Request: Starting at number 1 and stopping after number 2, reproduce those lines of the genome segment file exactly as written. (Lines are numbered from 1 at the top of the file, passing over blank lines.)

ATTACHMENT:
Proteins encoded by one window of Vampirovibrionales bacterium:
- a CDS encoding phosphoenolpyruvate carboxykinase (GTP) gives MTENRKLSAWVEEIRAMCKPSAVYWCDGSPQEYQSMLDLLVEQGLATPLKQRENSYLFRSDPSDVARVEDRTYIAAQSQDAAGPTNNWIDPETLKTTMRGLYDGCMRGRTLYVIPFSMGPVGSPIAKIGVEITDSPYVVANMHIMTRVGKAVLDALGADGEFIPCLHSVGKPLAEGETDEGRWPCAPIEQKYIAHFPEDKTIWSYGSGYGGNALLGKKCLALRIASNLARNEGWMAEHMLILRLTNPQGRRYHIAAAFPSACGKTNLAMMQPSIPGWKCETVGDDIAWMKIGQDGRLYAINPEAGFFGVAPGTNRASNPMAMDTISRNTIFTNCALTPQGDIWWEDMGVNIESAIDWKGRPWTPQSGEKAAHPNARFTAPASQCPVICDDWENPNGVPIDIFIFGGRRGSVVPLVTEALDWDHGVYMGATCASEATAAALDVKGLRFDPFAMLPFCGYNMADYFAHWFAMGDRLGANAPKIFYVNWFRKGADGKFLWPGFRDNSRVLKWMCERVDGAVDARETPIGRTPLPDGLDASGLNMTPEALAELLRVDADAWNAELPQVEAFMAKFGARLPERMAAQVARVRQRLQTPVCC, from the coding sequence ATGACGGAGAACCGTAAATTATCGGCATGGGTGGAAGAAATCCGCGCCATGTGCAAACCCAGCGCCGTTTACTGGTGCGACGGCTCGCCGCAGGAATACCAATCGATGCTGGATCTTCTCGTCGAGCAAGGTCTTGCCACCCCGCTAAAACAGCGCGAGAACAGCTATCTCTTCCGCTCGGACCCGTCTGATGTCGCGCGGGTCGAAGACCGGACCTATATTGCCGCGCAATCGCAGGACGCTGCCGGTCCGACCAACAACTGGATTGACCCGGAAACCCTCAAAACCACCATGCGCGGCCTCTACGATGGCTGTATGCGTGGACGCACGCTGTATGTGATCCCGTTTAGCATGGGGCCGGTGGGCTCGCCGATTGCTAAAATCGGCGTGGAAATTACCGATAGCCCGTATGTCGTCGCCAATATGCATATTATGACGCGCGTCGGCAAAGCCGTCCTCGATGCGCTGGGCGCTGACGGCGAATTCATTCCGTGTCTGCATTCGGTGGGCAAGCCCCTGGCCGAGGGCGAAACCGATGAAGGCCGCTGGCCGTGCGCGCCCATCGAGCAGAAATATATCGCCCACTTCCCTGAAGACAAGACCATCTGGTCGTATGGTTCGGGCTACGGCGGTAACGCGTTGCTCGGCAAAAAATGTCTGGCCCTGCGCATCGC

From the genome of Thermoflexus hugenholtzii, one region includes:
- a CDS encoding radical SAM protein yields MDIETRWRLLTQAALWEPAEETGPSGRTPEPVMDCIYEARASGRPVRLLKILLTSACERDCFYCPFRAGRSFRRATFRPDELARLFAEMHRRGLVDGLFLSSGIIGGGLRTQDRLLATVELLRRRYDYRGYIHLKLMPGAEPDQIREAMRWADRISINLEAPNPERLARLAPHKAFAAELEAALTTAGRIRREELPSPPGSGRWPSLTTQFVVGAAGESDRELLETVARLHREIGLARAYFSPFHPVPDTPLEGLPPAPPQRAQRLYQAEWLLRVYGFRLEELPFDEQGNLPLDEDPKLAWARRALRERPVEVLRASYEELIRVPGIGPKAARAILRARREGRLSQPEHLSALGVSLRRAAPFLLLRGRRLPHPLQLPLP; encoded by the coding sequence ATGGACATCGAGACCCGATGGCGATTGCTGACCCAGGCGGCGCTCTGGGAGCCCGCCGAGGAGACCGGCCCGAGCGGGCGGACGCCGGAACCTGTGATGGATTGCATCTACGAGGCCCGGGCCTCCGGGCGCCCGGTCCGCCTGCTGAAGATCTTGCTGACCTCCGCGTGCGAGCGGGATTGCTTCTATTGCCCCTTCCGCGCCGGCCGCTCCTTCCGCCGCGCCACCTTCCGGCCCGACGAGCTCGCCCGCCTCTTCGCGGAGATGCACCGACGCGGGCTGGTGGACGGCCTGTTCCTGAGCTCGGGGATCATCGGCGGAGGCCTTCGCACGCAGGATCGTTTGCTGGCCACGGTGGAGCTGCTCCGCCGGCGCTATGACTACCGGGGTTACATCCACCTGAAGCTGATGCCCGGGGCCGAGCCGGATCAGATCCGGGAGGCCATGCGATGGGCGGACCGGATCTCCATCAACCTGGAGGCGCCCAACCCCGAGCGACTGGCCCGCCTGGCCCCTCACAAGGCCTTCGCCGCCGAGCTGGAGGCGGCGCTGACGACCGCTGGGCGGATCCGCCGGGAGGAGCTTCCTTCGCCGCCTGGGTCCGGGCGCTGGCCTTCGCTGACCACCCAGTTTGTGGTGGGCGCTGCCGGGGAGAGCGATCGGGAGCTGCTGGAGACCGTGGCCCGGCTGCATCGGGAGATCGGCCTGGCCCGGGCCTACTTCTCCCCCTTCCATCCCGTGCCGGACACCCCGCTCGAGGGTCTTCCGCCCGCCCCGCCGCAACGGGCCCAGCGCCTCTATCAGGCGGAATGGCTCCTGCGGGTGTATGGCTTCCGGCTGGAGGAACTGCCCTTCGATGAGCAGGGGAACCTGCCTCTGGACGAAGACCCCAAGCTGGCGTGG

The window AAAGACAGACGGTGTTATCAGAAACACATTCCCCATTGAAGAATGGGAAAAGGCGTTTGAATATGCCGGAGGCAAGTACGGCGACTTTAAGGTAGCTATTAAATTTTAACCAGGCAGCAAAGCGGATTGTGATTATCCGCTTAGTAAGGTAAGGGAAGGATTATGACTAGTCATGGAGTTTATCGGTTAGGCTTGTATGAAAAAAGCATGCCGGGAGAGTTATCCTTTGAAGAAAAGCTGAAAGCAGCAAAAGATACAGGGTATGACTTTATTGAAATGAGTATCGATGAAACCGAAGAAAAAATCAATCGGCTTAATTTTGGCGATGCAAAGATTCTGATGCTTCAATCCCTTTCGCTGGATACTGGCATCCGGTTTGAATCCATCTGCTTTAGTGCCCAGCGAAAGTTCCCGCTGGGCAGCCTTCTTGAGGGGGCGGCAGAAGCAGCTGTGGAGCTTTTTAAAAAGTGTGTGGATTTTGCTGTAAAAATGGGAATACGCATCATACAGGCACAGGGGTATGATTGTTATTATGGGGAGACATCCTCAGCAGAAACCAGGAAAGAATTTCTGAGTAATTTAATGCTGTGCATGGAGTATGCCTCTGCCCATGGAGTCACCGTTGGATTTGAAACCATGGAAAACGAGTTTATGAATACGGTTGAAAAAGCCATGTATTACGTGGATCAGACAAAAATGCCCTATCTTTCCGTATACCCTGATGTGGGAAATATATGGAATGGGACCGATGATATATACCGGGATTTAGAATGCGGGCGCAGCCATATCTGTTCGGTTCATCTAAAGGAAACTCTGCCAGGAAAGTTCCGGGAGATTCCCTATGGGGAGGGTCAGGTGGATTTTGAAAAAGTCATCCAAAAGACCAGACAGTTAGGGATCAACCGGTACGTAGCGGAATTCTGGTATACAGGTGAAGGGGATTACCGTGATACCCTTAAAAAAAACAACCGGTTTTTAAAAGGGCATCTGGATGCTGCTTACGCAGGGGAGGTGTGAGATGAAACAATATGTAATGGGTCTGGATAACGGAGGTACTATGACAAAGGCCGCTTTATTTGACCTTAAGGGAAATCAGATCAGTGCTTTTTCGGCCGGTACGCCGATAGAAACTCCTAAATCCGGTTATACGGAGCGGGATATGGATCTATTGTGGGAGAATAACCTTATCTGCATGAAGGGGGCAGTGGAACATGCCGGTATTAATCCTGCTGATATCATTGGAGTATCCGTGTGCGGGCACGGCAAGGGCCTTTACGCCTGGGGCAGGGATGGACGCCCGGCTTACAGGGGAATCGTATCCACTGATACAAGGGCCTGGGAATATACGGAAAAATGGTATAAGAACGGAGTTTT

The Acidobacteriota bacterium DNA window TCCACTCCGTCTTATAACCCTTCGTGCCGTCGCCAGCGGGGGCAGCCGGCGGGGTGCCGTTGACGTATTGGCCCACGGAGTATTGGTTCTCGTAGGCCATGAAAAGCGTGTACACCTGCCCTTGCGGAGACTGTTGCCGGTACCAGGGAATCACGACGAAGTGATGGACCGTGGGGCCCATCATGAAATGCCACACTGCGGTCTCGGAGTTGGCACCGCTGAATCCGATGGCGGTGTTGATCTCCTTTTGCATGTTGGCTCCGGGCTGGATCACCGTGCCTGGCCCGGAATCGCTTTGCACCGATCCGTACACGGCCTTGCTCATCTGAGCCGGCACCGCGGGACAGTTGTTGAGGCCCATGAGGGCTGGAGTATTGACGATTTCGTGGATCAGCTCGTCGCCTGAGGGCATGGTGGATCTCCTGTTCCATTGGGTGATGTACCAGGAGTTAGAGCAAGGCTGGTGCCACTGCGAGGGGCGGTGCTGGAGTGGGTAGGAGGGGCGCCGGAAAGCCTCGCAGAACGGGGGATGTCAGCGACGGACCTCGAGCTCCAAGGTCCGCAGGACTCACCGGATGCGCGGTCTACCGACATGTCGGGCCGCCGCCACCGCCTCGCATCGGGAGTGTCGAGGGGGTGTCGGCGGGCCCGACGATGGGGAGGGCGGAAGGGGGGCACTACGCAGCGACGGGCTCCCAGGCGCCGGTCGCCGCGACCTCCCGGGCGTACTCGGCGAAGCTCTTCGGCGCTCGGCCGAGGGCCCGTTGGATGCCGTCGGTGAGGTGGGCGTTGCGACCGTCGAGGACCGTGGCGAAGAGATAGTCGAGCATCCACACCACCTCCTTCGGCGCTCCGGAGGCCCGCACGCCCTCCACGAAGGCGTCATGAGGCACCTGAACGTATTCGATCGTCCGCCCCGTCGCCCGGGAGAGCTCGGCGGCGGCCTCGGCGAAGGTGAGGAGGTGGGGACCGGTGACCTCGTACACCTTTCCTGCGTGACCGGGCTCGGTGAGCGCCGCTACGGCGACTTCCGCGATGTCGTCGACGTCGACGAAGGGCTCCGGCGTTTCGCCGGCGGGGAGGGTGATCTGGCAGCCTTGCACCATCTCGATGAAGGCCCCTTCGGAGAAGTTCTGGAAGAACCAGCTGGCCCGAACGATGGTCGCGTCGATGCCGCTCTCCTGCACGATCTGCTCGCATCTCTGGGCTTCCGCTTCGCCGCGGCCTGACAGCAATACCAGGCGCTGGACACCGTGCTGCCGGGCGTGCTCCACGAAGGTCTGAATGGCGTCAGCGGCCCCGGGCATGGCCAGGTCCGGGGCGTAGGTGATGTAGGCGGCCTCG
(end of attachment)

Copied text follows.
Proteins encoded by one window of Vampirovibrionales bacterium:
- a CDS encoding phosphoenolpyruvate carboxykinase (GTP) gives MTENRKLSAWVEEIRAMCKPSAVYWCDGSPQEYQSMLDLLVEQGLATPLKQRENSYLFRSDPSDVARVEDRTYIAAQSQDAAGPTNNWIDPETLKTTMRGLYDGCMRGRTLYVIPFSMGPVGSPIAKIGVEITDSPYVVANMHIMTRVGKAVLDALGADGEFIPCLHSVGKPLAEGETDEGRWPCAPIEQKYIAHFPEDKTIWSYGSGYGGNALLGKKCLALRIASNLARNEGWMAEHMLILRLTNPQGRRYHIAAAFPSACGKTNLAMMQPSIPGWKCETVGDDIAWMKIGQDGRLYAINPEAGFFGVAPGTNRASNPMAMDTISRNTIFTNCALTPQGDIWWEDMGVNIESAIDWKGRPWTPQSGEKAAHPNARFTAPASQCPVICDDWENPNGVPIDIFIFGGRRGSVVPLVTEALDWDHGVYMGATCASEATAAALDVKGLRFDPFAMLPFCGYNMADYFAHWFAMGDRLGANAPKIFYVNWFRKGADGKFLWPGFRDNSRVLKWMCERVDGAVDARETPIGRTPLPDGLDASGLNMTPEALAELLRVDADAWNAELPQVEAFMAKFGARLPERMAAQVARVRQRLQTPVCC, from the coding sequence ATGACGGAGAACCGTAAATTATCGGCATGGGTGGAAGAAATCCGCGCCATGTGCAAACCCAGCGCCGTTTACTGGTGCGACGGCTCGCCGCAGGAATACCAATCGATGCTGGATCTTCTCGTCGAGCAAGGTCTTGCCACCCCGCTAAAACAGCGCGAGAACAGCTATCTCTTCCGCTCGGACCCGTCTGATGTCGCGCGGGTCGAAGACCGGACCTATATTGCCGCGCAATCGCAGGACGCTGCCGGTCCGACCAACAACTGGATTGACCCGGAAACCCTCAAAACCACCATGCGCGGCCTCTACGATGGCTGTATGCGTGGACGCACGCTGTATGTGATCCCGTTTAGCATGGGGCCGGTGGGCTCGCCGATTGCTAAAATCGGCGTGGAAATTACCGATAGCCCGTATGTCGTCGCCAATATGCATATTATGACGCGCGTCGGCAAAGCCGTCCTCGATGCGCTGGGCGCTGACGGCGAATTCATTCCGTGTCTGCATTCGGTGGGCAAGCCCCTGGCCGAGGGCGAAACCGATGAAGGCCGCTGGCCGTGCGCGCCCATCGAGCAGAAATATATCGCCCACTTCCCTGAAGACAAGACCATCTGGTCGTATGGTTCGGGCTACGGCGGTAACGCGTTGCTCGGCAAAAAATGTCTGGCCCTGCGCATCGC